Polythiophene nanofilms for sensitive fluorescence detection of viruses in drinking water

Wankar, Shashwati; Turner, Nicholas W. and Krupadam, Reddithota J. (2016). Polythiophene nanofilms for sensitive fluorescence detection of viruses in drinking water. Biosensors and Bioelectronics, 82 pp. 20–25.

DOI: https://doi.org/10.1016/j.bios.2016.03.020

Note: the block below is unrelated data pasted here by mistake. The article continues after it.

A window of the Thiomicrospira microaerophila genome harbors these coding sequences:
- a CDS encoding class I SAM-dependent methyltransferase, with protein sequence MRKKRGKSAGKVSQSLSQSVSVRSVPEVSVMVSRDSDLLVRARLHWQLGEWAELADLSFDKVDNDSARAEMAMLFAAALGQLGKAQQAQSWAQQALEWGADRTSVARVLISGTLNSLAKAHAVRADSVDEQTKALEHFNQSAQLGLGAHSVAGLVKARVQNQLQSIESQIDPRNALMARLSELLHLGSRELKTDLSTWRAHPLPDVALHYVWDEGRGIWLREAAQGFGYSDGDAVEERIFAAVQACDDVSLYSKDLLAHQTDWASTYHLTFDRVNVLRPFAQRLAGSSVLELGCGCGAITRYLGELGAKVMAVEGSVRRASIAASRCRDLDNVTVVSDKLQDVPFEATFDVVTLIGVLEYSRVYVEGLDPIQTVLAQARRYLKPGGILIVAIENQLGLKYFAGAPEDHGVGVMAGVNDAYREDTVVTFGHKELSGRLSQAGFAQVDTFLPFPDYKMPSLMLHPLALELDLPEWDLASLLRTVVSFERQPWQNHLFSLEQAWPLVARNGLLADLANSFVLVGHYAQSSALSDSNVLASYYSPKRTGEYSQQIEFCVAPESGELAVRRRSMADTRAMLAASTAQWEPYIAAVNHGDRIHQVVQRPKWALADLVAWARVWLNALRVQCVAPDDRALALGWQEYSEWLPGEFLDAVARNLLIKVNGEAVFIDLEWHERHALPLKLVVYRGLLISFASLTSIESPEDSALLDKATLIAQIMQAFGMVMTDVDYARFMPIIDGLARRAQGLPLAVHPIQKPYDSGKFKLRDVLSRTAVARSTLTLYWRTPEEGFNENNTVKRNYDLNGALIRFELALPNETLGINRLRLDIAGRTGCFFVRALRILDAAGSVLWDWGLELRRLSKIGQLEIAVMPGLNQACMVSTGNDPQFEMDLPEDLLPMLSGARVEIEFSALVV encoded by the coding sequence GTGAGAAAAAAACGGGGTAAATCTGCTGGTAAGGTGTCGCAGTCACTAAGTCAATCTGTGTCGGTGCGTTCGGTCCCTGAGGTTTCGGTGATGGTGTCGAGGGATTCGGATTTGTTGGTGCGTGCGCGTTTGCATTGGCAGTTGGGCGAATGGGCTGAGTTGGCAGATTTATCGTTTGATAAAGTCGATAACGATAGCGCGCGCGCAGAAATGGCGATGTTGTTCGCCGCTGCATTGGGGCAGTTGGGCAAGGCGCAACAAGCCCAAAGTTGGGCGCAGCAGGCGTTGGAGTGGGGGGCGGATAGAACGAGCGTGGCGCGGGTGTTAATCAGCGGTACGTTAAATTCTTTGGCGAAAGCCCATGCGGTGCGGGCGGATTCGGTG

Molecular imprints of the tobacco necrosis virus (TNV) have been formed within polythiophene nanofilms with an approximate thickness of 200 nm. These films have been electrochemically deposited onto conducting Au surfaces. Upon rebinding, the TNV-polythiophene complex changes the fluorescence intensity of the nanofilm. The fluorescence intensity at 410 nm was observed to be proportional to the concentration of viruses in the range of 0.1–10 ng L−1 (0.15–15 pg) with the lower calculated detection limit of 2.29 ng L−1 (3.4 pg). The intensity of the fluorescence emission is not affected by the thickness of the polythiophene film and the nature of TNV specific binding sites. Kinetic data analyses showed that the nanofilm responds to TNV within 2 min; and cross-selectivity studies with tobacco mosaic virus (TMV) showed an excellent specificity for the targeted TNV. These binding experiments demonstrate the potential of fluorescence emission for the specific, label free and rapid detection of viruses using nanofilm sensors. Taking into account the lower limit of detection, the fluorescence sensing reported here is reliable, simple to perform, rapid, cost-effective and offers a sensitive analytical method for virus detection in water resources.

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